The Akt pathway plays a central role in the functioning of mature ECs. Thus, activation of Akt promotes endothelial cell survival by inhibiting apoptosis and is involved in EPC differentiation [44]. Our study not only extends these findings by demonstrating that Akt activation is associated with EPC differentiation, but also suggests Akt as a target for MPsPPARα+/+ in modulating EPC differentiation and functions. On the basis of these findings, it is possible that one of the mechanisms that mediates EPC differentiation induced by MPsPPARα+/+ is the crosstalk between PPARα-NF-κB and Akt pathways.

Finally, to further validate our obtained data concerning the effects of MPsPPARα+/+ on in vitro EPC differentiation, we investigated the in vivo effects of untreated or MP-treated bone marrow-derived cells on neovascularization. MPsPPARα+/+-treated bone marrow-derived cells enhanced the formation of new vessels as assessed by increased hemoglobin content in Matrigel® plugs; these effects were attenuated by inhibition of the NF-κB pathway. These findings demonstrate that isolated bone marrow-derived cells expanded by in vitro MP treatment are able to generate in vivo functional vessels and confirm our results obtained in vitro.

In conclusion, the results of this study confirm the pro-angiogenic ability of circulating MPs harboring PPARα, which are able to induce in vitro EPC differentiation and angiogenesis through the NF-κB pathway. Therefore, MP treatment may significantly contribute to EPC differentiation and stimulation of neovascularization following ischemic injury. The PPARα-NF-κB-Akt pathways may play a pivotal stimulatory role in neovascularization, which is, at least in part, mediated through bone marrow-derived EPCs. Improvement of EPC differentiation may greatly aid reparative neovascularization.

Materials and Methods

Circulating MP isolation

All animal studies were carried out using approved institutional protocols and were conformed the Guide for the Care and Use of Laboratory Animals published by US National Institutes of Health (NIH Publication No. 85-23, revised 1996). Mice (6 to 8 week old) were anesthetized by isofluorane for all procedures. Circulating MPs were isolated from venous citrated blood collected from PPARα null (KO) and corresponding wild-type (WT). PPARα KO mice were generated by the group of Gonzalez, as previously described [45]. Briefly, blood was centrifuged at 1,900 g for 3 minutes and platelet-rich plasma was separated from whole blood. Then, platelet-rich plasma was centrifuged at 5,000 g for 4 minutes to obtain platelet-free plasma (PFP). Sixty µL of PFP were frozen and stored at −80°C until subsequent use. In order to pellet MPs for in vitro and in vivo studies, circulating MPs were concentrated from PFP by three series of centrifugations at 21,000 g for 45 minutes and resuspended in 0.9% saline salt solution and stored at 4°C until subsequent use. The physiological circulating concentration of mice MPs was used in all experiments. Washing medium for the last supernatant was used as control.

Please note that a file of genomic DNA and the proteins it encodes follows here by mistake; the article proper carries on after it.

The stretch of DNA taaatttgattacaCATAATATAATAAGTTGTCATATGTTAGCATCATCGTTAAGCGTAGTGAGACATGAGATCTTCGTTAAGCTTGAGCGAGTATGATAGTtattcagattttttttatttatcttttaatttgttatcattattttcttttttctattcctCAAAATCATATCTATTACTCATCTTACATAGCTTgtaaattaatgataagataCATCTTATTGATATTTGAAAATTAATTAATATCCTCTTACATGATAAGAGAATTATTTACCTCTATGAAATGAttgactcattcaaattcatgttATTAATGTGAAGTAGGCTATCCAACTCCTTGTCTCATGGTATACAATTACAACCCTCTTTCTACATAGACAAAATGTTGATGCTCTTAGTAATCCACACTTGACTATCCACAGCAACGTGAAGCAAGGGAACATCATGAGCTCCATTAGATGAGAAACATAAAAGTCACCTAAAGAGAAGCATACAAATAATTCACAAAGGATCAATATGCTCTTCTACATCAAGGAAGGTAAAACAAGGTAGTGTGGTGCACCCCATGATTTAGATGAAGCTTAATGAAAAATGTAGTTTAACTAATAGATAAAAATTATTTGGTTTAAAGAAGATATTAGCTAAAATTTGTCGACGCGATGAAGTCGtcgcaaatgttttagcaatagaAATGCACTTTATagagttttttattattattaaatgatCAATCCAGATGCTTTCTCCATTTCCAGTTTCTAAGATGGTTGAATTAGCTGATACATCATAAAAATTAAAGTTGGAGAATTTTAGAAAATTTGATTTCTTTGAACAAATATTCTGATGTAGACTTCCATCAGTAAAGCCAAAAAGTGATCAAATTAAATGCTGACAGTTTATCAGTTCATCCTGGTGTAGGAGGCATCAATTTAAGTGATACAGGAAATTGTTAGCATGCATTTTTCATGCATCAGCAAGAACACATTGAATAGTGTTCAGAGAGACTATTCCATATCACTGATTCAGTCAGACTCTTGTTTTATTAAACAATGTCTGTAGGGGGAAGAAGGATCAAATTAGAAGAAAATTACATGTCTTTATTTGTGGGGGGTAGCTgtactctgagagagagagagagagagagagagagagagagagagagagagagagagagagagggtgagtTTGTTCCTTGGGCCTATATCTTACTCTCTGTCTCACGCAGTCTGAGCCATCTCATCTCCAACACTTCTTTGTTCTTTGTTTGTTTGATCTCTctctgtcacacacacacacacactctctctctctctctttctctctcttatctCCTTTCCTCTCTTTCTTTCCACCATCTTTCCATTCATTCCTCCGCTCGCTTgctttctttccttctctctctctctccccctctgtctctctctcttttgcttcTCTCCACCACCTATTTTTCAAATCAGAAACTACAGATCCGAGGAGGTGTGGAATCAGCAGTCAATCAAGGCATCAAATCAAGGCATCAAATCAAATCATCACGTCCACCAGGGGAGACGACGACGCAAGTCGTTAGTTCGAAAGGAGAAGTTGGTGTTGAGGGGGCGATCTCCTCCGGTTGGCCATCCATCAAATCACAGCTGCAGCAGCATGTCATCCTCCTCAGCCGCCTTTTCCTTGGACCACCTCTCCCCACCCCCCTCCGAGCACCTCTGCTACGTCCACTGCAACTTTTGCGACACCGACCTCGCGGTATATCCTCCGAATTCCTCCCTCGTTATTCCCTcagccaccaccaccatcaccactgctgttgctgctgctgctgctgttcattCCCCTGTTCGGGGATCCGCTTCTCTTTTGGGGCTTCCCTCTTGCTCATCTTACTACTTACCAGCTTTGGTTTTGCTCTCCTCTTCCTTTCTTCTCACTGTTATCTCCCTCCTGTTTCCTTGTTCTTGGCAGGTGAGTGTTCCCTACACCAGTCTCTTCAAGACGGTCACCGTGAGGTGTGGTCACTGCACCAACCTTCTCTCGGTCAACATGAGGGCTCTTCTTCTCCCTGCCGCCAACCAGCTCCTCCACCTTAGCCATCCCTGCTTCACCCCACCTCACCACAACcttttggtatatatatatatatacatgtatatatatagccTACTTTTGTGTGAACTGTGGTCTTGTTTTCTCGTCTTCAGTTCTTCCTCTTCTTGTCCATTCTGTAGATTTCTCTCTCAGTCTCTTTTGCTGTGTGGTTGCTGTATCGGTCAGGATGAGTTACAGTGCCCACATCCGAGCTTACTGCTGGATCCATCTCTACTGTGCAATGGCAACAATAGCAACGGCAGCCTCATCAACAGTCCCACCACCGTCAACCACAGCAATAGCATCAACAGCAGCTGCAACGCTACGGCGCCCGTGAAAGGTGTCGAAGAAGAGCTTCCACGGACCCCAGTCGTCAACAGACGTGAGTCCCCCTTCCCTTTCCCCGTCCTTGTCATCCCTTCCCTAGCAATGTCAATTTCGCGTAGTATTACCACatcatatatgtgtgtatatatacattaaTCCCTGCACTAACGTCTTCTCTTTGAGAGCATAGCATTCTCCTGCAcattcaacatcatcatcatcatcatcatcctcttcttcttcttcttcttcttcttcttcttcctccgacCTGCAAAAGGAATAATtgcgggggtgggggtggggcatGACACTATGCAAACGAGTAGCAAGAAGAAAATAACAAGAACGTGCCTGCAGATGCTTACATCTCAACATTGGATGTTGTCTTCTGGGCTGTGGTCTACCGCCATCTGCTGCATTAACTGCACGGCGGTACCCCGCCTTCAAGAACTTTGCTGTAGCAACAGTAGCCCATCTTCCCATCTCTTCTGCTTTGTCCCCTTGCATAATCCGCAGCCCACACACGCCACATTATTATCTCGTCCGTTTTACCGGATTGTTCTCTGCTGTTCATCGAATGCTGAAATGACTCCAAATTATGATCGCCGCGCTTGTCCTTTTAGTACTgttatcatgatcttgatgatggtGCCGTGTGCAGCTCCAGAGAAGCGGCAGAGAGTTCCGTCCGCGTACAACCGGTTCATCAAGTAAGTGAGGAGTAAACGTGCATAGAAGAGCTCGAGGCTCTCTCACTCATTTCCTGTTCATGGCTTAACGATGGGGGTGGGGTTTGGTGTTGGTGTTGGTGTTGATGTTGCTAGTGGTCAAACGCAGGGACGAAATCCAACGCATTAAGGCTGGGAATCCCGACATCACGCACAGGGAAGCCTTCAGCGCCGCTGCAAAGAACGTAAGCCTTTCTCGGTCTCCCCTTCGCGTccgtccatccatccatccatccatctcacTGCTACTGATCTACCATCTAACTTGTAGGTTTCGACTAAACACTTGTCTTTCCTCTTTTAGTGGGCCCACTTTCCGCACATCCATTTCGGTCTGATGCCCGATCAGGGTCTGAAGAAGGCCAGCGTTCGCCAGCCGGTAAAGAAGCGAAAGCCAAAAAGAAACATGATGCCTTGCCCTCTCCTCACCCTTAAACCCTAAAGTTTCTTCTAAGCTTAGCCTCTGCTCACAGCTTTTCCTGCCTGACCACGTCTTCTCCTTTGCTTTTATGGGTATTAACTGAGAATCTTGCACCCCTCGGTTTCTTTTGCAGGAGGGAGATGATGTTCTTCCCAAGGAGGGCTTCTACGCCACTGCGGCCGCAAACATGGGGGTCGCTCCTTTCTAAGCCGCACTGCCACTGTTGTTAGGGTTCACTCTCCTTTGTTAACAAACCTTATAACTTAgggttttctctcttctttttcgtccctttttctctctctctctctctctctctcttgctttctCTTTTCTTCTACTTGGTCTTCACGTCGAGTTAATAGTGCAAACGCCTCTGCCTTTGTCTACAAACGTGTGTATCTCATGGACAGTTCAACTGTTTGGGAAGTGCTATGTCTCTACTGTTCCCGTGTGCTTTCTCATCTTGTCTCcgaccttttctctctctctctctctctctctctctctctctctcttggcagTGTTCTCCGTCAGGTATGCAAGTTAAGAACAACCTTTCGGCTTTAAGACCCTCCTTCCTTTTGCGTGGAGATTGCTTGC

Characterization of MP phenotype

Membrane MP subpopulations were discriminated in PFP according the expression of membrane-specific antigens. Phenotype of endothelial MPs was performed using anti-CD54 labeling, characterization of platelet, leukocyte and erythrocyte MPs was performed using anti-CD61, anti-CD45, anti-Ter-119/erythroid cell and anti-CD133 labeling, respectively. Irrelevant mouse IgG was used as an isotype-matched negative control for each sample.

For numeration studies, 8 µL of PFP were incubated with either 1 µL of specific antibody (BioLegend, San Diego, CA). After 45 minutes of incubation at room temperature, samples were diluted in 300 µL of 0.9% saline salt solution. Annexin V (BioVision Inc., Mountain View, CA) binding was used to numerate phosphatidylserine-expressing circulating MPs (2 µL of annexin V/5 µL PFP). Then, in order to enumerate MPs, an equal volume of sample and Flowcount beads were added and samples were analyzed in a flow cytometer 500 MPL system (Beckman Coulter, Roissy, France) as previously described [46], [47].

Isolation, culture and characterization of EPCs